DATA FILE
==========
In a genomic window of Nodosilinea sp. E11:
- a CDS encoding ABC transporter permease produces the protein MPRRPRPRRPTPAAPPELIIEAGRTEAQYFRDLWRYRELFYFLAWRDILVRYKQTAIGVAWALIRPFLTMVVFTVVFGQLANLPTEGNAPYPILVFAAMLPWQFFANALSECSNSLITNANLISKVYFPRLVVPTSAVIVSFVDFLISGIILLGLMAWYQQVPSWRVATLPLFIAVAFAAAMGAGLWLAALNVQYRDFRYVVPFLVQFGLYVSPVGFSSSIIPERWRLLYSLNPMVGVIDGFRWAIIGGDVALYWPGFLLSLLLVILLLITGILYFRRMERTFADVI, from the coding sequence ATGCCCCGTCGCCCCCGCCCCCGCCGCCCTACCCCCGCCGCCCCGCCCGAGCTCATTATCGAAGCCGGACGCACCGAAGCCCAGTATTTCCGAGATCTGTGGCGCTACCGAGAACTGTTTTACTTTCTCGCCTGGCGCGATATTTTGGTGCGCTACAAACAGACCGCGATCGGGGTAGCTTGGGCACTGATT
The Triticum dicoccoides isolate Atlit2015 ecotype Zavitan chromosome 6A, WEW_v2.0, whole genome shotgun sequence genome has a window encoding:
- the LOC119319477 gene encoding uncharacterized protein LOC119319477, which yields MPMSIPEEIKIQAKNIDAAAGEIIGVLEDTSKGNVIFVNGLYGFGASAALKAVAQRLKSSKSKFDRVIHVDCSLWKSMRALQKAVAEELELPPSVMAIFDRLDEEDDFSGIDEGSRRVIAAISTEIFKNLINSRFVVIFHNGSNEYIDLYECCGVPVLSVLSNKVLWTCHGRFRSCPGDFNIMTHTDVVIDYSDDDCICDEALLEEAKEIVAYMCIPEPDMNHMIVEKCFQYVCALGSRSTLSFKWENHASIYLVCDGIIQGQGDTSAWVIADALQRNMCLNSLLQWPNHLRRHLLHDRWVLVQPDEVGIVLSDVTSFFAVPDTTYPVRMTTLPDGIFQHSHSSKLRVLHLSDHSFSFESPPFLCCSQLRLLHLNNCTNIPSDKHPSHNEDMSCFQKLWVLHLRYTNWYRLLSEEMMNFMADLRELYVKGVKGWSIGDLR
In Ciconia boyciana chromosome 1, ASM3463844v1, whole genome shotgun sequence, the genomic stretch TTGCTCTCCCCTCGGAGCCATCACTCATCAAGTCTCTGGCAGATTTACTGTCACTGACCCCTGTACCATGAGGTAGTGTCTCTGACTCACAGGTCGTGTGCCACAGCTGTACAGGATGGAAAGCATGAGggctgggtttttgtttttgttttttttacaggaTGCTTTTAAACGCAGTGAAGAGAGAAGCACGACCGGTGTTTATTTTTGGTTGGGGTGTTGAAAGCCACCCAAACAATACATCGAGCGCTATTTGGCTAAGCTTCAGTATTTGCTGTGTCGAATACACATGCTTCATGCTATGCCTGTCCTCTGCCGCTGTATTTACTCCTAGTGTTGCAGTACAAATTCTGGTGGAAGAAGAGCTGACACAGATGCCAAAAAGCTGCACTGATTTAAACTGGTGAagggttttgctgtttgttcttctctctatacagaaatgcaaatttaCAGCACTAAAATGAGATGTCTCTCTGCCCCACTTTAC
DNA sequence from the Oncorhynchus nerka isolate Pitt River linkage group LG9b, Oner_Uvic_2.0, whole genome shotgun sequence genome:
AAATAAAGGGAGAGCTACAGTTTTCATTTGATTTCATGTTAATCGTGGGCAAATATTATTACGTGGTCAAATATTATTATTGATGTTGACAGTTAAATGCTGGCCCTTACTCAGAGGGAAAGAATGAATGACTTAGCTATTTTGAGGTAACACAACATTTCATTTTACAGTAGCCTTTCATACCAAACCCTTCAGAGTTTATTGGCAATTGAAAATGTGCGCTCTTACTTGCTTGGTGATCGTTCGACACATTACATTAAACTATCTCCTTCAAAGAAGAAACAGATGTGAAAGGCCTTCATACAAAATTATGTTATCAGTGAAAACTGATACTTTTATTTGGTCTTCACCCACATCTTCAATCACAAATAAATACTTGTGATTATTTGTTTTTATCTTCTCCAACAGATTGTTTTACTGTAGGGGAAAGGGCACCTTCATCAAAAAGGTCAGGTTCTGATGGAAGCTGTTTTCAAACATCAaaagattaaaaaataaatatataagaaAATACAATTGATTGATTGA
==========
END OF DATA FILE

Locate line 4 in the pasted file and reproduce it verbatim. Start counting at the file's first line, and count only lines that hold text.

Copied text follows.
- the LOC119319477 gene encoding uncharacterized protein LOC119319477, which yields MPMSIPEEIKIQAKNIDAAAGEIIGVLEDTSKGNVIFVNGLYGFGASAALKAVAQRLKSSKSKFDRVIHVDCSLWKSMRALQKAVAEELELPPSVMAIFDRLDEEDDFSGIDEGSRRVIAAISTEIFKNLINSRFVVIFHNGSNEYIDLYECCGVPVLSVLSNKVLWTCHGRFRSCPGDFNIMTHTDVVIDYSDDDCICDEALLEEAKEIVAYMCIPEPDMNHMIVEKCFQYVCALGSRSTLSFKWENHASIYLVCDGIIQGQGDTSAWVIADALQRNMCLNSLLQWPNHLRRHLLHDRWVLVQPDEVGIVLSDVTSFFAVPDTTYPVRMTTLPDGIFQHSHSSKLRVLHLSDHSFSFESPPFLCCSQLRLLHLNNCTNIPSDKHPSHNEDMSCFQKLWVLHLRYTNWYRLLSEEMMNFMADLRELYVKGVKGWSIGDLR